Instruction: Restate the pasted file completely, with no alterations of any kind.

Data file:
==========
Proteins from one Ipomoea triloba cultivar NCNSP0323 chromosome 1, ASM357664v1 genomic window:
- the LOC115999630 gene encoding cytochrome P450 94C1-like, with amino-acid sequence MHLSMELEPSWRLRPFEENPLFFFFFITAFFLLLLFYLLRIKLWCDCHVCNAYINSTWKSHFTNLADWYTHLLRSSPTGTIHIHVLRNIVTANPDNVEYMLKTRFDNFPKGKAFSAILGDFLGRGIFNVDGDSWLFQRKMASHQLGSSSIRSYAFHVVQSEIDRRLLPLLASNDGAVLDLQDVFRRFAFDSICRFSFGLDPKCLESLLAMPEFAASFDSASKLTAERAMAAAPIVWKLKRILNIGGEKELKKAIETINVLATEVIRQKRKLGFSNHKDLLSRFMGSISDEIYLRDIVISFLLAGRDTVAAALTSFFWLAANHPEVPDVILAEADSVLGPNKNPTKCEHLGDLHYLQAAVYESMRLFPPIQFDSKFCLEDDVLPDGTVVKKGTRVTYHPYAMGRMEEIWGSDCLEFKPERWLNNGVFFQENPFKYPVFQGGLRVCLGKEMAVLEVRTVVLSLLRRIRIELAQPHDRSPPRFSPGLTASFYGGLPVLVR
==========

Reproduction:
Proteins from one Ipomoea triloba cultivar NCNSP0323 chromosome 1, ASM357664v1 genomic window:
- the LOC115999630 gene encoding cytochrome P450 94C1-like, with amino-acid sequence MHLSMELEPSWRLRPFEENPLFFFFFITAFFLLLLFYLLRIKLWCDCHVCNAYINSTWKSHFTNLADWYTHLLRSSPTGTIHIHVLRNIVTANPDNVEYMLKTRFDNFPKGKAFSAILGDFLGRGIFNVDGDSWLFQRKMASHQLGSSSIRSYAFHVVQSEIDRRLLPLLASNDGAVLDLQDVFRRFAFDSICRFSFGLDPKCLESLLAMPEFAASFDSASKLTAERAMAAAPIVWKLKRILNIGGEKELKKAIETINVLATEVIRQKRKLGFSNHKDLLSRFMGSISDEIYLRDIVISFLLAGRDTVAAALTSFFWLAANHPEVPDVILAEADSVLGPNKNPTKCEHLGDLHYLQAAVYESMRLFPPIQFDSKFCLEDDVLPDGTVVKKGTRVTYHPYAMGRMEEIWGSDCLEFKPERWLNNGVFFQENPFKYPVFQGGLRVCLGKEMAVLEVRTVVLSLLRRIRIELAQPHDRSPPRFSPGLTASFYGGLPVLVR